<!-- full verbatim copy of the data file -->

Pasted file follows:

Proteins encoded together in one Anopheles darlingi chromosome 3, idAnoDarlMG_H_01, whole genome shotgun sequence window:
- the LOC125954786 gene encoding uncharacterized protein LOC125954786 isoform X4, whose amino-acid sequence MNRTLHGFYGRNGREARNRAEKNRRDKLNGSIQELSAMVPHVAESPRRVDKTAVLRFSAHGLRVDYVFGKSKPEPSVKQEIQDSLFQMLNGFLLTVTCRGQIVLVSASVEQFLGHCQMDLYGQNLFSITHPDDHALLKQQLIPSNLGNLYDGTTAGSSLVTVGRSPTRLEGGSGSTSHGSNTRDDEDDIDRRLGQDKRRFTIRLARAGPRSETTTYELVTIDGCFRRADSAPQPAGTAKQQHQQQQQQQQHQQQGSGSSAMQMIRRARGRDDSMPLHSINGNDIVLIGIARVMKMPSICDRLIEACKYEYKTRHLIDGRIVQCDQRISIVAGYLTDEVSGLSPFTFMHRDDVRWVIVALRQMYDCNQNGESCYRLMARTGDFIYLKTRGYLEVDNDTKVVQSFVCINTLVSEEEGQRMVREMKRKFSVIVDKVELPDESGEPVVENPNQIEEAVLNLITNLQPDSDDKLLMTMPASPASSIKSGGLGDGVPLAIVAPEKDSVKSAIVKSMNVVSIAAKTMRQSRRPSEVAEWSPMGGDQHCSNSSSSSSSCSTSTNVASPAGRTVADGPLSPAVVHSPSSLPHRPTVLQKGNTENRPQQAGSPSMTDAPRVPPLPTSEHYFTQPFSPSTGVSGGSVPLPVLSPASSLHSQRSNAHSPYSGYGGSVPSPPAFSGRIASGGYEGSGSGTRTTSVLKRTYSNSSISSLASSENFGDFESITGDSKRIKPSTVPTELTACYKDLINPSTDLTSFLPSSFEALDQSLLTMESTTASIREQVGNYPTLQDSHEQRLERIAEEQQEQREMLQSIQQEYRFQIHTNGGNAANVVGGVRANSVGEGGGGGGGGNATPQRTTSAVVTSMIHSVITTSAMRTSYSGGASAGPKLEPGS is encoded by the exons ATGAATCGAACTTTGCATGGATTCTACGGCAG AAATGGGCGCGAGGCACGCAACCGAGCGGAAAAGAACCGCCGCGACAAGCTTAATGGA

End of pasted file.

Proteins encoded together in one Anopheles darlingi chromosome 3, idAnoDarlMG_H_01, whole genome shotgun sequence window:
- the LOC125954786 gene encoding uncharacterized protein LOC125954786 isoform X4, whose amino-acid sequence MNRTLHGFYGRNGREARNRAEKNRRDKLNGSIQELSAMVPHVAESPRRVDKTAVLRFSAHGLRVDYVFGKSKPEPSVKQEIQDSLFQMLNGFLLTVTCRGQIVLVSASVEQFLGHCQMDLYGQNLFSITHPDDHALLKQQLIPSNLGNLYDGTTAGSSLVTVGRSPTRLEGGSGSTSHGSNTRDDEDDIDRRLGQDKRRFTIRLARAGPRSETTTYELVTIDGCFRRADSAPQPAGTAKQQHQQQQQQQQHQQQGSGSSAMQMIRRARGRDDSMPLHSINGNDIVLIGIARVMKMPSICDRLIEACKYEYKTRHLIDGRIVQCDQRISIVAGYLTDEVSGLSPFTFMHRDDVRWVIVALRQMYDCNQNGESCYRLMARTGDFIYLKTRGYLEVDNDTKVVQSFVCINTLVSEEEGQRMVREMKRKFSVIVDKVELPDESGEPVVENPNQIEEAVLNLITNLQPDSDDKLLMTMPASPASSIKSGGLGDGVPLAIVAPEKDSVKSAIVKSMNVVSIAAKTMRQSRRPSEVAEWSPMGGDQHCSNSSSSSSSCSTSTNVASPAGRTVADGPLSPAVVHSPSSLPHRPTVLQKGNTENRPQQAGSPSMTDAPRVPPLPTSEHYFTQPFSPSTGVSGGSVPLPVLSPASSLHSQRSNAHSPYSGYGGSVPSPPAFSGRIASGGYEGSGSGTRTTSVLKRTYSNSSISSLASSENFGDFESITGDSKRIKPSTVPTELTACYKDLINPSTDLTSFLPSSFEALDQSLLTMESTTASIREQVGNYPTLQDSHEQRLERIAEEQQEQREMLQSIQQEYRFQIHTNGGNAANVVGGVRANSVGEGGGGGGGGNATPQRTTSAVVTSMIHSVITTSAMRTSYSGGASAGPKLEPGS is encoded by the exons ATGAATCGAACTTTGCATGGATTCTACGGCAG AAATGGGCGCGAGGCACGCAACCGAGCGGAAAAGAACCGCCGCGACAAGCTTAATGGA